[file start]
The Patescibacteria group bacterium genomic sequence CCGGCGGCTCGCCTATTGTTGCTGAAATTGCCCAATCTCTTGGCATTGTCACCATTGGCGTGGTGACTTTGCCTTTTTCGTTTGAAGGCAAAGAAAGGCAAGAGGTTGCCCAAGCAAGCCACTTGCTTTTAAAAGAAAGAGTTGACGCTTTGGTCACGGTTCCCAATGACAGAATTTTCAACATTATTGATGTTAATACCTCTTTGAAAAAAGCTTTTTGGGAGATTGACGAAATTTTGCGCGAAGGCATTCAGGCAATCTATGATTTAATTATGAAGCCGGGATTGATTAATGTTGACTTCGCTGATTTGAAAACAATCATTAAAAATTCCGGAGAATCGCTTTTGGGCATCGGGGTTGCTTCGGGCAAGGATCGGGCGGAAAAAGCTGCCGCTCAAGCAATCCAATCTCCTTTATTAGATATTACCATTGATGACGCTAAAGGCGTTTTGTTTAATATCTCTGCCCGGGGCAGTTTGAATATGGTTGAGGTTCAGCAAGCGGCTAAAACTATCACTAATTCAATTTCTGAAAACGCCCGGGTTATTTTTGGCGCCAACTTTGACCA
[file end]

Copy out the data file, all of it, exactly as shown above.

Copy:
The Patescibacteria group bacterium genomic sequence CCGGCGGCTCGCCTATTGTTGCTGAAATTGCCCAATCTCTTGGCATTGTCACCATTGGCGTGGTGACTTTGCCTTTTTCGTTTGAAGGCAAAGAAAGGCAAGAGGTTGCCCAAGCAAGCCACTTGCTTTTAAAAGAAAGAGTTGACGCTTTGGTCACGGTTCCCAATGACAGAATTTTCAACATTATTGATGTTAATACCTCTTTGAAAAAAGCTTTTTGGGAGATTGACGAAATTTTGCGCGAAGGCATTCAGGCAATCTATGATTTAATTATGAAGCCGGGATTGATTAATGTTGACTTCGCTGATTTGAAAACAATCATTAAAAATTCCGGAGAATCGCTTTTGGGCATCGGGGTTGCTTCGGGCAAGGATCGGGCGGAAAAAGCTGCCGCTCAAGCAATCCAATCTCCTTTATTAGATATTACCATTGATGACGCTAAAGGCGTTTTGTTTAATATCTCTGCCCGGGGCAGTTTGAATATGGTTGAGGTTCAGCAAGCGGCTAAAACTATCACTAATTCAATTTCTGAAAACGCCCGGGTTATTTTTGGCGCCAACTTTGACCA